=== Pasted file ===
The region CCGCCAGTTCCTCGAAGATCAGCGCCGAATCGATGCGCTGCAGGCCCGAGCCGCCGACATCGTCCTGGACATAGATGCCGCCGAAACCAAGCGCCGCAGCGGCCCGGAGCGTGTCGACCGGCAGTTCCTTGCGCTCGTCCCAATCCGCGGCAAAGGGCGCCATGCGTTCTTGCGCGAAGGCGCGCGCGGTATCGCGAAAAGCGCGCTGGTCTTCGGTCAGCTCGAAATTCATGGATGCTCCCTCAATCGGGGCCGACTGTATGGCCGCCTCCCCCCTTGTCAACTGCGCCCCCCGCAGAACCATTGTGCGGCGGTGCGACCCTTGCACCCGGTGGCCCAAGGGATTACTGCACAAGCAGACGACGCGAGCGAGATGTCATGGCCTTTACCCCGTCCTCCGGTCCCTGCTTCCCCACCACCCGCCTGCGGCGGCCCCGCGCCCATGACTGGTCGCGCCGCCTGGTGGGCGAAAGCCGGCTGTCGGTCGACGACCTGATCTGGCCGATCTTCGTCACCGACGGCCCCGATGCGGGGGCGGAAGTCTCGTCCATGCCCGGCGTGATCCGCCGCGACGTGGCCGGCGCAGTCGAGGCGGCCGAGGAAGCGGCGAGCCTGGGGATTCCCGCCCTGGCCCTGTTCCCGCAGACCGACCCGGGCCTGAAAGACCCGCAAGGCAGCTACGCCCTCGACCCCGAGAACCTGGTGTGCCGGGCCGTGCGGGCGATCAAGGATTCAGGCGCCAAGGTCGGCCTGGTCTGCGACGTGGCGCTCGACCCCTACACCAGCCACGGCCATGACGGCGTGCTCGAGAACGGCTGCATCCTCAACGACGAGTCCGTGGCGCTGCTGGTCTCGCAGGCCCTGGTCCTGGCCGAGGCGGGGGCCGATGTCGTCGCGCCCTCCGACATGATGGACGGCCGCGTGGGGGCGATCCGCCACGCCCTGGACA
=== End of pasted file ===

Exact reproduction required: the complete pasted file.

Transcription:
The region CCGCCAGTTCCTCGAAGATCAGCGCCGAATCGATGCGCTGCAGGCCCGAGCCGCCGACATCGTCCTGGACATAGATGCCGCCGAAACCAAGCGCCGCAGCGGCCCGGAGCGTGTCGACCGGCAGTTCCTTGCGCTCGTCCCAATCCGCGGCAAAGGGCGCCATGCGTTCTTGCGCGAAGGCGCGCGCGGTATCGCGAAAAGCGCGCTGGTCTTCGGTCAGCTCGAAATTCATGGATGCTCCCTCAATCGGGGCCGACTGTATGGCCGCCTCCCCCCTTGTCAACTGCGCCCCCCGCAGAACCATTGTGCGGCGGTGCGACCCTTGCACCCGGTGGCCCAAGGGATTACTGCACAAGCAGACGACGCGAGCGAGATGTCATGGCCTTTACCCCGTCCTCCGGTCCCTGCTTCCCCACCACCCGCCTGCGGCGGCCCCGCGCCCATGACTGGTCGCGCCGCCTGGTGGGCGAAAGCCGGCTGTCGGTCGACGACCTGATCTGGCCGATCTTCGTCACCGACGGCCCCGATGCGGGGGCGGAAGTCTCGTCCATGCCCGGCGTGATCCGCCGCGACGTGGCCGGCGCAGTCGAGGCGGCCGAGGAAGCGGCGAGCCTGGGGATTCCCGCCCTGGCCCTGTTCCCGCAGACCGACCCGGGCCTGAAAGACCCGCAAGGCAGCTACGCCCTCGACCCCGAGAACCTGGTGTGCCGGGCCGTGCGGGCGATCAAGGATTCAGGCGCCAAGGTCGGCCTGGTCTGCGACGTGGCGCTCGACCCCTACACCAGCCACGGCCATGACGGCGTGCTCGAGAACGGCTGCATCCTCAACGACGAGTCCGTGGCGCTGCTGGTCTCGCAGGCCCTGGTCCTGGCCGAGGCGGGGGCCGATGTCGTCGCGCCCTCCGACATGATGGACGGCCGCGTGGGGGCGATCCGCCACGCCCTGGACA